TEHRAN (AFP) – Striking geometric shapes that recall 20th-Century abstract art are not what you would expect to see adorning a handmade Iranian rug.
But changing tastes and increased competition from Asia have forced some in the trade to redesign and resize a tradition dating back more than 2,000 years.
“A revolution is underway,” said Ahad Azimzadeh, 65, who calls himself “the biggest exporter of Persian carpets in the world”.
Rugs traditionally woven in the Islamic republic are known for dense, curving floral designs in rich colours.
Their beauty and quality have long been recognised worldwide, yet sales have collapsed over the past 30 years.
“In 1994 the value of Iranian carpets sold abroad reached USD1.7 billion and represented 40 per cent of our non-petroleum exports,” chief of the Handmade Carpet Manufacturers’ and Exporters’ Union Ahmad Karimi told AFP.
By 2019-20 that figure had shrunk to USD70 million, he said.
By another measure, in 2000 Iran represented 32 per cent of global handmade carpet exports.
This fell to 7.9 per cent by 2019 as exports from China and India rose, Karimi said. There was “an impact” from international sanctions that targetted Iran, but he said other factors are more to blame.
“Especially by the big diversity of carpets on the market and the change in the mentality and tastes of the new generations,” Karimi said.
Azimzadeh, the carpet exporter, said “the future is with modern handmade rugs”. He spoke at last week’s handmade carpet exhibition in Tehran.
The annual event, suspended for two years because of the coronavirus pandemic, features about 400 exhibitors from across Iran.
The patterns of Iranian carpets are ancient but today there is a strong demand for contemporary styles.
“They’re more suitable for a modern house,” said Azimzadeh, a big talker who started small – as a seven-year-old weaver. By 14, he had graduated to the commercial side of the trade.
Among the new styles on display at the exhibition which ended on Sunday: a rug featuring small squares of hypnotic diagonal blue and white lines.
Another depicted diamond and other geometric patterns in gold silk on a black background.
One wool rug looked as if an ink roller has left splashes of gold on it.
“The colours are clear and the sizes smaller,” which is what modern tastes demand, Azimzadeh said.
As an extreme but less typical example of this “revolution”, Azimzadeh stands in front of a woven rug three metres square in size.
It depicts global personalities including actor Charlie Chaplin, the physicist Albert Einstein and Soviet dictator Joseph Stalin.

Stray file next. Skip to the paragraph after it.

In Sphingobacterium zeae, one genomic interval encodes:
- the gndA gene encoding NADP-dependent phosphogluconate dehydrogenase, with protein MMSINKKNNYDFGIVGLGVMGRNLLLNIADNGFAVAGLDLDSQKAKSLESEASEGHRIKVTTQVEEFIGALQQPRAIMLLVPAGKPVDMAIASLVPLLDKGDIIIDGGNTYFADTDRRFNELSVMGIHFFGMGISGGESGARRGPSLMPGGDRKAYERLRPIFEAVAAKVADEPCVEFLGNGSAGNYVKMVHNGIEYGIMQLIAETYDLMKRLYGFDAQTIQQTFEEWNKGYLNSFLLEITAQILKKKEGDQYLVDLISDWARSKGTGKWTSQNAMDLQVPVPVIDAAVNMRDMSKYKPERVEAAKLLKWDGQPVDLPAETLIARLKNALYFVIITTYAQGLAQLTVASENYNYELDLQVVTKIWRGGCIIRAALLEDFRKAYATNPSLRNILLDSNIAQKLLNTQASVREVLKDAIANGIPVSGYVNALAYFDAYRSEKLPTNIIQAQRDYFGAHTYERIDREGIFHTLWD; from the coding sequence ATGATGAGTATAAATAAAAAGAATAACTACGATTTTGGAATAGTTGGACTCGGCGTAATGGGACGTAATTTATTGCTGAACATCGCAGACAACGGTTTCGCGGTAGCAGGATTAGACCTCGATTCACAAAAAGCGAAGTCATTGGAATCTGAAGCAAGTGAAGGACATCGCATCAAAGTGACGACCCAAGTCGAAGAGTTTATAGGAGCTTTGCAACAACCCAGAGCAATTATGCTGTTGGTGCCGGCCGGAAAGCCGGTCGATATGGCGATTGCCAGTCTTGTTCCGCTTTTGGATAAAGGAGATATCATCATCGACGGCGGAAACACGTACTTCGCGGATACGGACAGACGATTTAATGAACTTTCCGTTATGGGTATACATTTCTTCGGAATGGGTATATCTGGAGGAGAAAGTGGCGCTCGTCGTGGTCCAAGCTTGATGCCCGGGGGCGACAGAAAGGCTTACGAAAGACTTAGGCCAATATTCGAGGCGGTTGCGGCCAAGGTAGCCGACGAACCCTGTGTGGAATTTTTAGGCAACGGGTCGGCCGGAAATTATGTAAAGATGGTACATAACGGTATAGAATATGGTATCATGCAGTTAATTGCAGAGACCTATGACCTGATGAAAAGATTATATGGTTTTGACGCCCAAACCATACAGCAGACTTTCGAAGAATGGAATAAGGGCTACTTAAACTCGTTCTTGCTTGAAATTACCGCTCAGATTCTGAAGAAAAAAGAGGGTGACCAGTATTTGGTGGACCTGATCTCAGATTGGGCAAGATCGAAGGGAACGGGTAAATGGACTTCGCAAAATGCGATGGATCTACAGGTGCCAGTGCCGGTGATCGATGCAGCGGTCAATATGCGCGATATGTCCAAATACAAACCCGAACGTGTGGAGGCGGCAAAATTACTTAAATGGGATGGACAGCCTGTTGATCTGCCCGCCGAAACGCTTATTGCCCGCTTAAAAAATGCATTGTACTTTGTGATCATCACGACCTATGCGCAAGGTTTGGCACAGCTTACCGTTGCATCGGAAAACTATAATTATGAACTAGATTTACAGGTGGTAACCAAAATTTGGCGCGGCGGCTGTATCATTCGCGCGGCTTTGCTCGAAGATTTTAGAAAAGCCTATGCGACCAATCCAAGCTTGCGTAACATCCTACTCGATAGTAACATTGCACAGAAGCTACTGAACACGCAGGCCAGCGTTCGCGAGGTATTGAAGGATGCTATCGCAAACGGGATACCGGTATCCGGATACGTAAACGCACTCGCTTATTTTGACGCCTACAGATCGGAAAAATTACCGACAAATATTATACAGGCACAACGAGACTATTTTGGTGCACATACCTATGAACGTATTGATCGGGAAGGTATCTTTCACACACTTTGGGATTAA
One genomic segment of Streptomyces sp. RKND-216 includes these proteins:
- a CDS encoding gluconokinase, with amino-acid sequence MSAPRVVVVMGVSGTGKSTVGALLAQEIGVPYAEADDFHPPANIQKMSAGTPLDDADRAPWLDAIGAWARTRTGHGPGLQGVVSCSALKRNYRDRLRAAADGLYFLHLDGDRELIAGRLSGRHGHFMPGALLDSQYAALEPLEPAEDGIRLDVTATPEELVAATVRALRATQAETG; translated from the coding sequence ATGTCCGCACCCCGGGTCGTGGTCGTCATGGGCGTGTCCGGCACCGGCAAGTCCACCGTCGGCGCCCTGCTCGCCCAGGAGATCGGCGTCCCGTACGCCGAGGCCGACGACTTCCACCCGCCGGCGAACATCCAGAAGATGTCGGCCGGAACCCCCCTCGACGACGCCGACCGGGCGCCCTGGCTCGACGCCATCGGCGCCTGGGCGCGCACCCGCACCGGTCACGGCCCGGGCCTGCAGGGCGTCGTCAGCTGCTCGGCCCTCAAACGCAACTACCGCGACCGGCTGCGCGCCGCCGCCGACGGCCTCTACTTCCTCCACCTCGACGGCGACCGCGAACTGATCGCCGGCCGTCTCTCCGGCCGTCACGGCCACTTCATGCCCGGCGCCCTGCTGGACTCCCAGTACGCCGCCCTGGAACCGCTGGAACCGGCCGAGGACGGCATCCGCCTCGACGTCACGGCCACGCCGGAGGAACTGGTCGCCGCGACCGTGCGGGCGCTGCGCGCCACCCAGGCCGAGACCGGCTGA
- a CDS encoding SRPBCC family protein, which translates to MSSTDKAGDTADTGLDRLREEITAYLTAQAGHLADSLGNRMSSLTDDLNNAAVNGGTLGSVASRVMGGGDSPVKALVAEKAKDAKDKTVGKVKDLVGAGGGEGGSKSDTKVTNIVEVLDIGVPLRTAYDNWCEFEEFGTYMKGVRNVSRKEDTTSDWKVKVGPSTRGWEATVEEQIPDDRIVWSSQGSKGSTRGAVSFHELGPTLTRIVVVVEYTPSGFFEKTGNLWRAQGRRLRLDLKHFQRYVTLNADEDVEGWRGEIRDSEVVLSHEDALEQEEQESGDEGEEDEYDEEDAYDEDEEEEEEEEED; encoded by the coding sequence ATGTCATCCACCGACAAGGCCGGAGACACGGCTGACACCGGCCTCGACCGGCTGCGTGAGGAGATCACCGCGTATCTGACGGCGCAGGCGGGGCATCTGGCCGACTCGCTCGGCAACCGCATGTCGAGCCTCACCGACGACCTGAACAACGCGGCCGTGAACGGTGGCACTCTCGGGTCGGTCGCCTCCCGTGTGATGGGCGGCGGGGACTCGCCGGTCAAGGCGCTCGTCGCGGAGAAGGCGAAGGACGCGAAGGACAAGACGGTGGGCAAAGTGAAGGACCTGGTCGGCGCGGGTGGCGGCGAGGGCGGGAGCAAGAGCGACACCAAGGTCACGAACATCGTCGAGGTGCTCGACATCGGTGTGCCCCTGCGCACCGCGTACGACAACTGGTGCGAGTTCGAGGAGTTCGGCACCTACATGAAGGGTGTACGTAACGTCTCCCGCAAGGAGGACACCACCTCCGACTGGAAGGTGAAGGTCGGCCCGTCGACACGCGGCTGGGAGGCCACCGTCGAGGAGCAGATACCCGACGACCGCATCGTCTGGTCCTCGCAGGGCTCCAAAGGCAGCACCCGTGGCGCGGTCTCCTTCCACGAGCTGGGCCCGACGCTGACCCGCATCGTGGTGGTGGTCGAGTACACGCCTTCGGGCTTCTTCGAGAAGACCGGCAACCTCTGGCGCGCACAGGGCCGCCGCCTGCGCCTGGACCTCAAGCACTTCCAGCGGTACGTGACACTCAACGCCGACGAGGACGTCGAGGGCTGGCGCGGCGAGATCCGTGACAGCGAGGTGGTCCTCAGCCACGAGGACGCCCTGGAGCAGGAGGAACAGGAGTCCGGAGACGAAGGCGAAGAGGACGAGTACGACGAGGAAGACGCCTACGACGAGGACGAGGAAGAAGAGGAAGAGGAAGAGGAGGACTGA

The new style is also cheaper.
Some sell for USD3,000 or USD4,000, whereas Azimzadeh has a 2,000-square-metre traditional carpet from Tabriz priced at USD120 million.
His inventory also holds a 170-year-old piece from Kashan available for about USD160,000.
For now, modern designs are still a minority at his stand in the exhibition, but the traditional stock will be gradually withdrawn, he said.
“Next year, 70 per cent of the rugs on display will be modern,” Azimzadeh predicted.
Karimi, of the exporters’ union, regrets that Iranian carpets are nowadays seen as “a consumer good to put in front of the door, whereas in the past it was an investment. It’s lost its status as an object of art”, he said.
Another trader, Abbas Arsin, was perhaps ahead of his time when he created what he calls the “transitional carpet” 25 years ago.
He took traditional patterns and made the bright colours fade by rubbing them and leaving them in the sun.
“My father and my older brother didn’t understand why I wore myself out making the old rugs fade,” said Arsin, 40, the third generation of his family in the business.
But when he exhibited his first works and customers came, his family encouraged him to “only do that”, he recalled with a smile.
Arsin said India, Pakistan, Turkey and China overtook Iran in the global market because “we Iranians had fewer relations with the rest of the world. We didn’t see the changes that were happening”.
Even now, not everyone is convinced.
“A year ago we began to make carpets in modern designs but they represent only five per cent of our production and I don’t think we will go beyond that,” said 42-year-old director of sales for Iran Carpet company Mehdi Jamshidi.
“Modern carpets will never replace the traditional ones, which are deep-rooted in our culture and regions.”
Hamid Sayahfar, 54, a dealer who spends his time between Tehran and Toronto, said the new geometric styles might be suitable for an office, but not at home.
It’s just a fashion, he said, “and like every fashion it will disappear”.